Shimon Naveh, the founder and former head of the Israel Defense Forces' Operational Theory Research Institute, stated that after World War II Liddell Hart "created" the idea of Blitzkrieg as a military doctrine: "It was the opposite of a doctrine. Blitzkrieg consisted of an avalanche of actions that were sorted out less by design and more by success." Naveh stated that,
by manipulation and contrivance, Liddell Hart distorted the actual circumstances of the Blitzkrieg formation and obscured its origins. Through his indoctrinated idealization of an ostentatious concept, he reinforced the myth of Blitzkrieg. By imposing, retrospectively, his own perceptions of mobile warfare upon the shallow concept of Blitzkrieg, he created a theoretical imbroglio that has taken 40 years to unravel.
Naveh stated that in his letters to German generals Erich von Manstein and Guderian, as well as to relatives and associates of Rommel, Liddell Hart "imposed his own fabricated version of Blitzkrieg on the latter and compelled him to proclaim it as original formula".
Naveh pointed out that the edition of Guderian's memoirs published in Germany differed from the one published in the United Kingdom. Guderian neglected to mention the influence of the English theorists such as Fuller and Liddell Hart in the German-language versions. One example of the influence of these men on Guderian was the report on the Battle of Cambrai published by Fuller in 1920, who at the time served as a staff officer at the Royal Tank Corps. Liddell Hart alleged that his findings and theories on armoured warfare were read and later taken in by Guderian, which thus helped to formulate the basis of operations that would become known as Blitzkrieg warfare. These tactics involved deep penetration of the armoured formations supported behind enemy lines by bomb-carrying aircraft. Dive bombers were the principal agents of delivery of high explosives in support of the forward units.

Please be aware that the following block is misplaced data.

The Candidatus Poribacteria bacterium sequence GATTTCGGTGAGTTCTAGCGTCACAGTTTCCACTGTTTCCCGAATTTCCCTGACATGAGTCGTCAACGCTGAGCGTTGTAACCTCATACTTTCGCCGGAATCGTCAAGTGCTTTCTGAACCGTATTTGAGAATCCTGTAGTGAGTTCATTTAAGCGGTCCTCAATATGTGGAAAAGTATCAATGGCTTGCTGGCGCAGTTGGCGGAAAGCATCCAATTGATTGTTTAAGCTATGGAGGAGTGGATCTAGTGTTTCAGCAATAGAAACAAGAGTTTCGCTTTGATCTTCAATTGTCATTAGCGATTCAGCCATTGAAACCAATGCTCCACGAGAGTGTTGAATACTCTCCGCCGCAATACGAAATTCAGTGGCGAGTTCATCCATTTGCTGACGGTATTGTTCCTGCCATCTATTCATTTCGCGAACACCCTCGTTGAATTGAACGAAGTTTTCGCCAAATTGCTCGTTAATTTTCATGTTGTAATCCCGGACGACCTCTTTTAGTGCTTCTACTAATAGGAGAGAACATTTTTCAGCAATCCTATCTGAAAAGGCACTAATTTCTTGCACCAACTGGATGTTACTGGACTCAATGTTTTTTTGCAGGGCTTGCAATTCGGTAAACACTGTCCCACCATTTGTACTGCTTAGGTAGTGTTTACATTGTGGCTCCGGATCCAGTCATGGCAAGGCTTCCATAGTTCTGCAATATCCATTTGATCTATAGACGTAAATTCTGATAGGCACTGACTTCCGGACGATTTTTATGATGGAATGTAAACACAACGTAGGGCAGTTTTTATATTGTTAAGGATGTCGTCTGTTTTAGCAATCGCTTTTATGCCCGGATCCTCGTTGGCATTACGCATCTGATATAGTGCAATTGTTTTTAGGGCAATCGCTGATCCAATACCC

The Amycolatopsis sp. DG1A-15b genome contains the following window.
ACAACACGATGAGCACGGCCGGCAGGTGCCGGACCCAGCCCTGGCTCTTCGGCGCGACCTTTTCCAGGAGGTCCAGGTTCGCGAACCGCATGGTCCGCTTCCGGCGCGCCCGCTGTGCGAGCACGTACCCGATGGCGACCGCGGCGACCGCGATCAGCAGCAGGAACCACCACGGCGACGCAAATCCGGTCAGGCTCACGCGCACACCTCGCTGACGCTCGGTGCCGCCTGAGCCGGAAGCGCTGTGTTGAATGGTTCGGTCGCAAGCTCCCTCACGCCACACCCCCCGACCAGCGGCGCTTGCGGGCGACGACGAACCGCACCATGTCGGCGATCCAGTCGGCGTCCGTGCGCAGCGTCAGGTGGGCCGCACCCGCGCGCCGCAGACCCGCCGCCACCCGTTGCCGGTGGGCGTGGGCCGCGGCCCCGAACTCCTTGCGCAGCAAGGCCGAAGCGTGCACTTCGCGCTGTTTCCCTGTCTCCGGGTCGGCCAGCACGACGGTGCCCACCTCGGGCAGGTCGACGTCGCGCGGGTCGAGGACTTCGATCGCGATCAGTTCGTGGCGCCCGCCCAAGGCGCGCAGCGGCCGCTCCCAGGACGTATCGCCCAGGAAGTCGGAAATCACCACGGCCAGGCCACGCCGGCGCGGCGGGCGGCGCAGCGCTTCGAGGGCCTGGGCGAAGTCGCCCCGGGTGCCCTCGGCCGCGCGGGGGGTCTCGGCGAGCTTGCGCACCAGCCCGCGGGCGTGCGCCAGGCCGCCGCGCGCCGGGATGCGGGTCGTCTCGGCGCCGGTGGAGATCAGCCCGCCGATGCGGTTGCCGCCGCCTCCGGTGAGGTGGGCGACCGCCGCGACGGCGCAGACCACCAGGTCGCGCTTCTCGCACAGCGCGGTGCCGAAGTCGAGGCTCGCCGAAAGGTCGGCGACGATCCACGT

Though the German version of the Guderian memoirs mentions Liddell Hart, it did not ascribe to him his role in developing the theories behind armoured warfare. An explanation for the difference between the two translations can be found in the correspondence between the two men. In one letter to Guderian, Liddell Hart reminded the German general that he should provide him the credit he was due, offering "You might care to insert a remark that I emphasise the use of armoured forces for long-range operations against the opposing Army's communications, and also the proposed type of armoured division combining Panzer and Panzer-infantry units – and that these points particularly impressed you."
Richard M. Swain comments that while some arguments against Liddell Hart's thinking are deserved, Liddell Hart the man himself was not a knave and Mearsheimer's attempt of character assassination is unwarranted. Jay Luvaas comments that Liddell Hart and Fuller did actually anticipate the role of the armoured forces in a blitzkrieg. Luvaas opines that Liddell Hart did overestimate (in a sincere way) his influence on German generals, but the fact that many military leaders in Germany and other countries (including generals like Yigal Allon and Andre Beaufre) knew about his theories and considered his opinions as worth thinking about is true. According to Luvaas, von Mellenthin recounted that Rommel mentioned Liddell Hart many times and had a good opinion about him – although, in Luvaas's opinion, this would not make him a pupil. Luvass also sees Liddell Hart as a scholar who needed public recognition and influence, but also a naturally generous person whose efforts in building a connection to other people should not be assigned motives without evidence. Joseph Forbes dismisses the claim that Liddell Hart, Guderian and Rommel's friends and relatives were in a conspiracy to misrepresent Liddell Hart's influence as baseless insinuations, considering that: Liddell Hart's chapter on Guderian quotes Guderian as having faith in the theories of Hobart and not of Liddell Hart; the fact Desmond Young once recommended Liddell Hart to Manfred Rommel as a person who might help to publish his father's memoirs should not be used as proof that there was a conspiracy to give undue recognition to Liddell Hart; the whole book The German Generals talk contains one statement about Liddell Hart's influence. According to Forbes, Mearsheimer relies less on the actual text than on Frank Mahin's review to make the claim that Hart fills the book with fabricated comments by Germans to exaggerate his role.